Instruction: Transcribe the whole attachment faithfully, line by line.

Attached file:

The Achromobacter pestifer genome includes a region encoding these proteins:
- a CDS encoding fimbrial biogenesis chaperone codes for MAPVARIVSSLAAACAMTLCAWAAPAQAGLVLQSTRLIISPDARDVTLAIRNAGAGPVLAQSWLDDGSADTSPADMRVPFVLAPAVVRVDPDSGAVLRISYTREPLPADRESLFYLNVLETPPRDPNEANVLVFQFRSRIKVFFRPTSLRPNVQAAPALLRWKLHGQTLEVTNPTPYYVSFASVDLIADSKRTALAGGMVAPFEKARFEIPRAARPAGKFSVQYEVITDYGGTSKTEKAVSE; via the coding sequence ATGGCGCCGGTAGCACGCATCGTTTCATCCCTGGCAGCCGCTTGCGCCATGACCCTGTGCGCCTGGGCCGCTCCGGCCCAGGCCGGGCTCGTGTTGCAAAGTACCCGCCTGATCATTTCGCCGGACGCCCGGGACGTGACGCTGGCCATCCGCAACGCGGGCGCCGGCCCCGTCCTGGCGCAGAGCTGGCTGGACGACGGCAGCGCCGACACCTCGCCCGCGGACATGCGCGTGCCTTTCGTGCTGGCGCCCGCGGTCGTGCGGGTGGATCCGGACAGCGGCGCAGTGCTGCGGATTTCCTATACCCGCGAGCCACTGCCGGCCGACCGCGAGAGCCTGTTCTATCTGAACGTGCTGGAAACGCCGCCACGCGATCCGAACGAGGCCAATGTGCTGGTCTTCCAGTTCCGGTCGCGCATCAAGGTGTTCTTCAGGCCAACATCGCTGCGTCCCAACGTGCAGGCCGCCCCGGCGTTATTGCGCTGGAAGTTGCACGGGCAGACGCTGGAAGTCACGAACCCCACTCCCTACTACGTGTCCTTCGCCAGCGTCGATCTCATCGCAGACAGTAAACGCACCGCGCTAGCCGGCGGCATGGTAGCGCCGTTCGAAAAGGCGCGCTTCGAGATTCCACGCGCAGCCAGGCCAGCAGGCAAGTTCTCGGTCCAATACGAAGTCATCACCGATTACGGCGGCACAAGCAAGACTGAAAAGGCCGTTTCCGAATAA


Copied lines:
The Achromobacter pestifer genome includes a region encoding these proteins:
- a CDS encoding fimbrial biogenesis chaperone codes for MAPVARIVSSLAAACAMTLCAWAAPAQAGLVLQSTRLIISPDARDVTLAIRNAGAGPVLAQSWLDDGSADTSPADMRVPFVLAPAVVRVDPDSGAVLRISYTREPLPADRESLFYLNVLETPPRDPNEANVLVFQFRSRIKVFFRPTSLRPNVQAAPALLRWKLHGQTLEVTNPTPYYVSFASVDLIADSKRTALAGGMVAPFEKARFEIPRAARPAGKFSVQYEVITDYGGTSKTEKAVSE; via the coding sequence ATGGCGCCGGTAGCACGCATCGTTTCATCCCTGGCAGCCGCTTGCGCCATGACCCTGTGCGCCTGGGCCGCTCCGGCCCAGGCCGGGCTCGTGTTGCAAAGTACCCGCCTGATCATTTCGCCGGACGCCCGGGACGTGACGCTGGCCATCCGCAACGCGGGCGCCGGCCCCGTCCTGGCGCAGAGCTGGCTGGACGACGGCAGCGCCGACACCTCGCCCGCGGACATGCGCGTGCCTTTCGTGCTGGCGCCCGCGGTCGTGCGGGTGGATCCGGACAGCGGCGCAGTGCTGCGGATTTCCTATACCCGCGAGCCACTGCCGGCCGACCGCGAGAGCCTGTTCTATCTGAACGTGCTGGAAACGCCGCCACGCGATCCGAACGAGGCCAATGTGCTGGTCTTCCAGTTCCGGTCGCGCATCAAGGTGTTCTTCAGGCCAACATCGCTGCGTCCCAACGTGCAGGCCGCCCCGGCGTTATTGCGCTGGAAGTTGCACGGGCAGACGCTGGAAGTCACGAACCCCACTCCCTACTACGTGTCCTTCGCCAGCGTCGATCTCATCGCAGACAGTAAACGCACCGCGCTAGCCGGCGGCATGGTAGCGCCGTTCGAAAAGGCGCGCTTCGAGATTCCACGCGCAGCCAGGCCAGCAGGCAAGTTCTCGGTCCAATACGAAGTCATCACCGATTACGGCGGCACAAGCAAGACTGAAAAGGCCGTTTCCGAATAA